child obesity

Research

In Response to Childhood Obesity Epidemic, Pediatricians Update Treatment Guidelines for First Time in 15 Years.

The American Academy of Pediatrics has updated its guidelines for treating childhood obesity for the first time in 15 years, stressing that there is “more evidence than ever” that early and aggressive treatment of obesity in children and adolescents is “safe and effective.”

The new guidance comes as the number of people under age 20 with type 2 diabetes in the U.S. is likely to surge by nearly 7-fold by the year 2060 – fueled mostly by the ongoing childhood obesity epidemic, according to a new modeling study just published that is supported by the U.S. Centers for Disease Control and Prevention (CDC) and the National Institutes of Health.

Evidence-based recommendations on medical care for those aged 2 and older are included within a new “Clinical Practice Guideline for the Evaluation and Treatment of Children and Adolescents With Obesity,” published now in the February 2023 Pediatrics.

The AAP reiterates that Intensive behavioral and lifestyle changes should continue to be the initial approach taken to combat childhood obesity. But, for the first time, the AAP is setting age-based recommendations for providing anti-obesity medications, and possibly surgery, for some patients.

Adolescents, ages 12 years and older, should be evaluated for medications as “an adjunct to health behavior and lifestyle treatment,” the AAP said. Teens, ages 13 and older, with severe obesity (BMI equal to 120 percent of the 95th percentile for age and sex) “should be evaluated for metabolic and bariatric surgery,” the AAP adds.

Nonetheless, lifestyle modifications covering nutrition and regular physical activity remain at the forefront of treatment. “Intensive health behavior and lifestyle treatment, while challenging to deliver and not universally available, is the most effective known behavioral treatment for child obesity,” the AAP states.

Javier A. Hiriart, M.D., a pediatrician and internal medicine physician with Baptist Health Primary Care, Family Medicine Center at West Kendall Baptist Hospital.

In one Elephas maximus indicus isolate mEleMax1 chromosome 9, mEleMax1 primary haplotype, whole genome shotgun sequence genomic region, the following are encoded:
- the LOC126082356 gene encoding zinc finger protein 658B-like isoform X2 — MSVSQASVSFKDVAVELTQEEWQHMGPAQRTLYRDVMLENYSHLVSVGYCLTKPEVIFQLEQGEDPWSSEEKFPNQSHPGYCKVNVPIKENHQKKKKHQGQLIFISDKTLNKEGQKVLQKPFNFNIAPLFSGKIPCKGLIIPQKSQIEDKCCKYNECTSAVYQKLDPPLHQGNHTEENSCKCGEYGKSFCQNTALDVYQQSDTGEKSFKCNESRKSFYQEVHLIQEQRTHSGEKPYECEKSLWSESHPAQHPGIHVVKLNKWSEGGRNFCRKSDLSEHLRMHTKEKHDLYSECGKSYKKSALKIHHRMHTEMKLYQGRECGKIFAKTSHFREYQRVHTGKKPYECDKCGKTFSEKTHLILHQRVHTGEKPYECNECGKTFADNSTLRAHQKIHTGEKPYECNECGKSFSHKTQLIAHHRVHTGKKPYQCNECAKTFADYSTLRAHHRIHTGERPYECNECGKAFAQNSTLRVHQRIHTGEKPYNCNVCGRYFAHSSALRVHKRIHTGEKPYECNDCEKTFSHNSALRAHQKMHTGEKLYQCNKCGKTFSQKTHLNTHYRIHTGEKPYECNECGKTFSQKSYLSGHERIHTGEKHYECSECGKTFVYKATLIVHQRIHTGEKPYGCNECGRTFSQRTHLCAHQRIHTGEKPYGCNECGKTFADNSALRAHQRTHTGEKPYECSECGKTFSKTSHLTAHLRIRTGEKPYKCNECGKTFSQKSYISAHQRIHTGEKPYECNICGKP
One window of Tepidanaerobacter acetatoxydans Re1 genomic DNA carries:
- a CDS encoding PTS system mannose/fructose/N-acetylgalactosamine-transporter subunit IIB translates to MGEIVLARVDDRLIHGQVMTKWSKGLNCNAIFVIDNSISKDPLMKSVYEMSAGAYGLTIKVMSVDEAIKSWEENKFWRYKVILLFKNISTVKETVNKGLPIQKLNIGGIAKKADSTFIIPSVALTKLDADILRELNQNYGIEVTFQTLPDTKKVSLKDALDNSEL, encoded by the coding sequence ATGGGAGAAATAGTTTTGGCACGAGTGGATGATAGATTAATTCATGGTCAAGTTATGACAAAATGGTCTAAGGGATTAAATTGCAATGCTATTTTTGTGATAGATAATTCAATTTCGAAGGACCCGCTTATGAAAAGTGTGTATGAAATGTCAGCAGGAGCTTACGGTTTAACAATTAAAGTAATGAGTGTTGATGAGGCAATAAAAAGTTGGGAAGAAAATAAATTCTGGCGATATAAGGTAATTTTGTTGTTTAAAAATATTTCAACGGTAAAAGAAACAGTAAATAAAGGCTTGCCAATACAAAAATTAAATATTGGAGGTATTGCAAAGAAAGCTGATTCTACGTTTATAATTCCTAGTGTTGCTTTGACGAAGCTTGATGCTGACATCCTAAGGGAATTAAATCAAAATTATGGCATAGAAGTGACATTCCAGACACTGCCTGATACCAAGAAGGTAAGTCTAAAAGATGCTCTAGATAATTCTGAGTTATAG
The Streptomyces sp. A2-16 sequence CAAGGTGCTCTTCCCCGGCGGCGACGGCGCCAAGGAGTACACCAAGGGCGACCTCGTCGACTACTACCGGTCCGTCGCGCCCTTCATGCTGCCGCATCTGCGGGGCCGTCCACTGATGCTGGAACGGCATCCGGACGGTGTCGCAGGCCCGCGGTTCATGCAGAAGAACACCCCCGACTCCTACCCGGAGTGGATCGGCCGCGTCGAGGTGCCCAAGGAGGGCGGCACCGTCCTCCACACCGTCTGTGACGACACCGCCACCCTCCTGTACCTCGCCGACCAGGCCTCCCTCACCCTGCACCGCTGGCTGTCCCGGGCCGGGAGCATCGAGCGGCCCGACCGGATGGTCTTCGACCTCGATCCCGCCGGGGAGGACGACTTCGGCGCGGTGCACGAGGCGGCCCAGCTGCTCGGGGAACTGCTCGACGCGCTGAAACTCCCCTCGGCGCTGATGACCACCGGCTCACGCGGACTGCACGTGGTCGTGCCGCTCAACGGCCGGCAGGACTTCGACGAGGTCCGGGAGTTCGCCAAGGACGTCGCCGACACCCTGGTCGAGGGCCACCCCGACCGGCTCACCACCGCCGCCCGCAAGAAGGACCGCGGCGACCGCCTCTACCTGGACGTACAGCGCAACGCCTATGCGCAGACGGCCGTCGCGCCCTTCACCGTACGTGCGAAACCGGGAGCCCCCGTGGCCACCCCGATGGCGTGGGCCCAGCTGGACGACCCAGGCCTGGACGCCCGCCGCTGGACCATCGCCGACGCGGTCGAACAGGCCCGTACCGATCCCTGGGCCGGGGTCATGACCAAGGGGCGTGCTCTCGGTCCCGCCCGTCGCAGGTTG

“Parents should understand that these guidelines have been updated because more needs to be done to combat obesity in children, which is the biggest contributor to other serious underlying health conditions – diabetes being the most common issue,” said Javier A. Hiriart, M.D., a pediatrician and internal medicine physician with Baptist Health Primary CareFamily Medicine Center at West Kendall Baptist Hospital.. “It always starts with lifestyle modifications But if weight issues persist, intervention with medication therapy or other treatments may be necessary.”

The AAP describes the role of a pediatrician or primary care physician in overseeing intensive and long-term care strategies, ongoing medical monitoring, and treatment of youth with obesity.

“There is no evidence that ‘watchful waiting’ or delayed treatment is appropriate for children with obesity,” said Sandra Hassink, M.D., an author of the guidelines and vice chair of the Clinical Practice Guideline Subcommittee on Obesity, in a statement. “The goal is to help patients make changes in lifestyle, behaviors or environment in a way that is sustainable and involves families in decision-making at every step of the way.”

According to the most recent update from the CDC on children and adolescents aged 2-19 years, the prevalence of childhood obesity was at about 20 percent, and affected about 15 million children and adolescents. But those statistics are derived before the COVID-19 pandemic began in early 2020. Most indicators point to an increase in childhood obesity since the pandemic. Obesity prevalence was even higher among minorities: 26 percent among Hispanic children and 25 percent among non-Hispanic Black children, the CDC states. 

In a news release, the AAP states that the guidelines also address “increased risks for children with special health care needs, as well as inequities that promote obesity in childhood, such as the marketing of unhealthy food, low socioeconomic status and household food insecurity.”

“Physical fitness has too many benefits to ignore, including helping to increase focus in school, improve sleeping habits and promote overall health,” says Dr. Hiriart. “It starts with decreasing ‘screen time’ on TVs, laptops and smartphones and increasing physical activity.”

U.S. guidelines call for children 6 years and older to get at least 60 minutes a day of physical activity.  This can include participating in team sports, going to park, playground or walking/bicycle trails, dog walking, or opting for walking more often as a family to a destination, rather than driving, according to the AAP.

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